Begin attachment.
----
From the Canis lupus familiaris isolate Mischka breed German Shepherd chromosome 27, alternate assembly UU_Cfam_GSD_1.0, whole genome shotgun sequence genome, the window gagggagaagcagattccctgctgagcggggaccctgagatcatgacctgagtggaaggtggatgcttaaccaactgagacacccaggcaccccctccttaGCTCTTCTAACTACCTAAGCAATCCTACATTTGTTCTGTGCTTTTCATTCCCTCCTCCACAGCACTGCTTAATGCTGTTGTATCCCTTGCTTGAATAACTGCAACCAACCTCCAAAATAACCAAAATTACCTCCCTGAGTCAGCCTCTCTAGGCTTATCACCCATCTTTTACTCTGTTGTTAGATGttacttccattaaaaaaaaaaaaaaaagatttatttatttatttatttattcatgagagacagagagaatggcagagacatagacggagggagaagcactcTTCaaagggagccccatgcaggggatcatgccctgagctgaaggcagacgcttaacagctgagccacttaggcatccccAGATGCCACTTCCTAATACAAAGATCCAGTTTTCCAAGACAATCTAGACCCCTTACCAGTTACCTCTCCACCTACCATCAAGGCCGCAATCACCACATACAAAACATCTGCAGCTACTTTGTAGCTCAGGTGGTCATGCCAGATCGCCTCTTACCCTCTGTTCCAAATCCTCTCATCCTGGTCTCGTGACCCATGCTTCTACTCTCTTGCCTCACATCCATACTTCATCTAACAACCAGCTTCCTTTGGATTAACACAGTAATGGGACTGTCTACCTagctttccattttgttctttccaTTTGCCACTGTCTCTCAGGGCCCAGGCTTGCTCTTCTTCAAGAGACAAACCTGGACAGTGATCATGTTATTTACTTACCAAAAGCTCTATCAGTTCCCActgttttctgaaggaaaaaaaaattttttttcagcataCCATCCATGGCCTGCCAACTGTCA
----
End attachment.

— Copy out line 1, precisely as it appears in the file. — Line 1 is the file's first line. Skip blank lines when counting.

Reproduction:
From the Canis lupus familiaris isolate Mischka breed German Shepherd chromosome 27, alternate assembly UU_Cfam_GSD_1.0, whole genome shotgun sequence genome, the window gagggagaagcagattccctgctgagcggggaccctgagatcatgacctgagtggaaggtggatgcttaaccaactgagacacccaggcaccccctccttaGCTCTTCTAACTACCTAAGCAATCCTACATTTGTTCTGTGCTTTTCATTCCCTCCTCCACAGCACTGCTTAATGCTGTTGTATCCCTTGCTTGAATAACTGCAACCAACCTCCAAAATAACCAAAATTACCTCCCTGAGTCAGCCTCTCTAGGCTTATCACCCATCTTTTACTCTGTTGTTAGATGttacttccattaaaaaaaaaaaaaaaagatttatttatttatttatttattcatgagagacagagagaatggcagagacatagacggagggagaagcactcTTCaaagggagccccatgcaggggatcatgccctgagctgaaggcagacgcttaacagctgagccacttaggcatccccAGATGCCACTTCCTAATACAAAGATCCAGTTTTCCAAGACAATCTAGACCCCTTACCAGTTACCTCTCCACCTACCATCAAGGCCGCAATCACCACATACAAAACATCTGCAGCTACTTTGTAGCTCAGGTGGTCATGCCAGATCGCCTCTTACCCTCTGTTCCAAATCCTCTCATCCTGGTCTCGTGACCCATGCTTCTACTCTCTTGCCTCACATCCATACTTCATCTAACAACCAGCTTCCTTTGGATTAACACAGTAATGGGACTGTCTACCTagctttccattttgttctttccaTTTGCCACTGTCTCTCAGGGCCCAGGCTTGCTCTTCTTCAAGAGACAAACCTGGACAGTGATCATGTTATTTACTTACCAAAAGCTCTATCAGTTCCCActgttttctgaaggaaaaaaaaattttttttcagcataCCATCCATGGCCTGCCAACTGTCA